Truffles Recipe
Courtesy of Jacque Pepin, and modified by me, Roger Zauner 2012.12.04

Jacque Pepin's truffle recipe, for which is very simple to begin with, can be easily modified for somebody looking for a low-fat or diabetic truffle recipe.

8 Ounces	100% Solid Unsweetened Cacao, chopped
2-4 Teaspoons Raw Honey
1-2 Teaspoons Vanilla (Prefer real or sugar water based vs. alcohol based)
12 Fluid Ounces Evaporated Milk (%2 or whole) (See Note1)
1 Large Egg Yolk (or two small egg yolks) (See Note2)
2 Teaspoons Fresh Mint
2 Teaspoons Unsweetened Cacao Powder
2 Cookie Sheets

Melt the chopped cacao in a double boiler on a wood stove.

Once melted, mix in honey and any other flavourings such as vanilla and dried mint. (See Note3)

At this point, you can likely remove the mixture from the heating source as the water in the double boiler will maintain any required heat.

Mix in the egg yolk.  The mixture will thicken considerably.  (See Note4)

Add small amounts and evaporated milk while mixing.  Do not use the entire 12 fluid ounces.  Will likely have about 1/2 cup or 4 fl oz remaining.  (Again see Note4.  Might be best to add prior to the egg yolk!) (See Note5)

You want a very smooth consistency, but not completely runny.  Also, can taste often to ensure the desired amount of sugars and flavouring are added.

Using a tablespoon, measure large half-sized scoops onto two non-stick or parchment paper lined cookie sheets.

Refrigerate, freeze or place outside in sub-zero (ie. -40) temperature until the small clumps are solid enough to hold their shape.

Remove immediately from the cookie sheets into cacao powder.  (If allowed to thaw on a cookie sheet, they will adhere to the cookie sheet.)

Once thawed or pliable, Shape into rounds and powder in cacao powder.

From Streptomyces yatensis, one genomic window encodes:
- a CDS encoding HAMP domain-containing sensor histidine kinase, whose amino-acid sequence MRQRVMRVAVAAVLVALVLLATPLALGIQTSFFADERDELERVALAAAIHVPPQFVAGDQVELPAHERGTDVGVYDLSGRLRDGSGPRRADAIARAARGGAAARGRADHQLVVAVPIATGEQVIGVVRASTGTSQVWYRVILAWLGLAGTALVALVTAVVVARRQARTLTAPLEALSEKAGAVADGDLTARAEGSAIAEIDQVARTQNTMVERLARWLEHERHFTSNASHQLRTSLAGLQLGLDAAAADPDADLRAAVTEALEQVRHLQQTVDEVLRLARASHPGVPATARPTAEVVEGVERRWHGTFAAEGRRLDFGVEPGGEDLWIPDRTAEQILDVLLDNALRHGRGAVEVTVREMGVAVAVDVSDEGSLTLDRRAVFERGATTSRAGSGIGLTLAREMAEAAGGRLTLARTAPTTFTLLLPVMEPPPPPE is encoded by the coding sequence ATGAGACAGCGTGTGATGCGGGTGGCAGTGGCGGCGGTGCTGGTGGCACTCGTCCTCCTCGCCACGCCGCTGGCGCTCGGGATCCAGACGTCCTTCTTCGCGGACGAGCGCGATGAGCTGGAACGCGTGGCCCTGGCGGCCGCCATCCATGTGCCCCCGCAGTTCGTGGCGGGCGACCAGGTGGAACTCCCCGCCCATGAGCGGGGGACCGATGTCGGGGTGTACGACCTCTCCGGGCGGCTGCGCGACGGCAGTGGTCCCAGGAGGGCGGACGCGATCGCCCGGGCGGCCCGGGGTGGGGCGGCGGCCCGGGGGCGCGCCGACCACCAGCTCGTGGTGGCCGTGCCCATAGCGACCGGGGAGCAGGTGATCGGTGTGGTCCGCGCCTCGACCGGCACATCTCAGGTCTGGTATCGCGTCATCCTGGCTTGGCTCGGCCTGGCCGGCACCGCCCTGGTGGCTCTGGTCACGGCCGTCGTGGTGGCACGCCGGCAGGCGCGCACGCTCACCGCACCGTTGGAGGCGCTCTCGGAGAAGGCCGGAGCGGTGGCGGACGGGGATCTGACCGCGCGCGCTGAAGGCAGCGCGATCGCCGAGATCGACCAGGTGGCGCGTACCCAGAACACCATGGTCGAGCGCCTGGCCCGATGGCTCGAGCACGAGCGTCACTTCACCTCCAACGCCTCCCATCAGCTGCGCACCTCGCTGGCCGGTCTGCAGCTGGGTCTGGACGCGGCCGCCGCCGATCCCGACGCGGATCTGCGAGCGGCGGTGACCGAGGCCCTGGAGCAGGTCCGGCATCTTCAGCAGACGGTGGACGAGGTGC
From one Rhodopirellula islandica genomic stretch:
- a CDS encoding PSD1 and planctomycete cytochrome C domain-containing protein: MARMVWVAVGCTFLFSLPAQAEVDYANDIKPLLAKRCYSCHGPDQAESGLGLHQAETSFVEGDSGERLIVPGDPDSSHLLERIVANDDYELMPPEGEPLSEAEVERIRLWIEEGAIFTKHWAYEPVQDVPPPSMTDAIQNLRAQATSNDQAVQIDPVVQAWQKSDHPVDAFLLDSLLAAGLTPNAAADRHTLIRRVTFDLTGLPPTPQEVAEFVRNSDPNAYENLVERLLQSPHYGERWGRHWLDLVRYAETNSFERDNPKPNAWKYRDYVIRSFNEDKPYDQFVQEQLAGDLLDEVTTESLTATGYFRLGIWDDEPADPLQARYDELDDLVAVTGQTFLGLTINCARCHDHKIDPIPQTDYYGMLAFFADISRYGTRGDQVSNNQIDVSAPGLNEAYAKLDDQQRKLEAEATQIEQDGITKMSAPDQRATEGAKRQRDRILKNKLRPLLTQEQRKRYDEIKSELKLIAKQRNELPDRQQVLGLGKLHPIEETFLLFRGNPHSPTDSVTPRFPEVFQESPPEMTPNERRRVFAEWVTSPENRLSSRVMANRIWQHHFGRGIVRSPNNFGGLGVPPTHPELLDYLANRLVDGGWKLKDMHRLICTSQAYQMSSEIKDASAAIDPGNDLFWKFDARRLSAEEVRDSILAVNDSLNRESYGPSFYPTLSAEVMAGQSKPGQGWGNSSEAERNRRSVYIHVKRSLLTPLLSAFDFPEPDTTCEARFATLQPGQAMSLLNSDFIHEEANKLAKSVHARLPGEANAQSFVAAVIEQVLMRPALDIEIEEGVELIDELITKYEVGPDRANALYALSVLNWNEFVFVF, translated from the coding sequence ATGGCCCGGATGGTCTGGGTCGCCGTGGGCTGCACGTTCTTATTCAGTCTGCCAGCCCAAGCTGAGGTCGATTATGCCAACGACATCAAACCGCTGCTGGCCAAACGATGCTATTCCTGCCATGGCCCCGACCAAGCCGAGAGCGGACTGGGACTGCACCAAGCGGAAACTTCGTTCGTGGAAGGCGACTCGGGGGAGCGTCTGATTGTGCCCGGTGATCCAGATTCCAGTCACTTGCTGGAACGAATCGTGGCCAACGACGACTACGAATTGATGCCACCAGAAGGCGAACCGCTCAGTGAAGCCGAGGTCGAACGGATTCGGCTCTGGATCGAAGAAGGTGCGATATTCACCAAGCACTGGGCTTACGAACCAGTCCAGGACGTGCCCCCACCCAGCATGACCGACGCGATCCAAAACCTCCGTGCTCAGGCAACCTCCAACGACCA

Refrigerate until serving time, allowing to thaw to room temperature prior to serving.

Note1: Evaporated milk is commonly used in Europe with chocolate, whereas in England and the US, we for some reason use cream.  Evaporated milk require much less sugar in the recipe and contains much less fat, whereas cream is more dense with fat and requires much more sugar.

Note2: Reserve the egg whites and mix with one whole egg for breakfast scrambled eggs

Note3: If using fresh mint, add last as this will preserve the flavour of the herb.

Note4: It has been debated when to add the milk/cream and egg.  I have already tried adding the egg first and found the mixture quite thickened.  It might be best to add the milk/cream first to thin the cacao and then the egg.  The only consideration, is to ensure the cacao is at a proper temperature for the egg yolk to cook, of which the required temperature is likely quite minimal while the cacao will be >100-120F.  Safe eggs are between 150-160F. We should be adequately safe here if using fresh reliable egg yolks.

Note5: Use the remaining evaporated milk as a substitute for creamer in coffee or tea -- as it's also lower in sugar.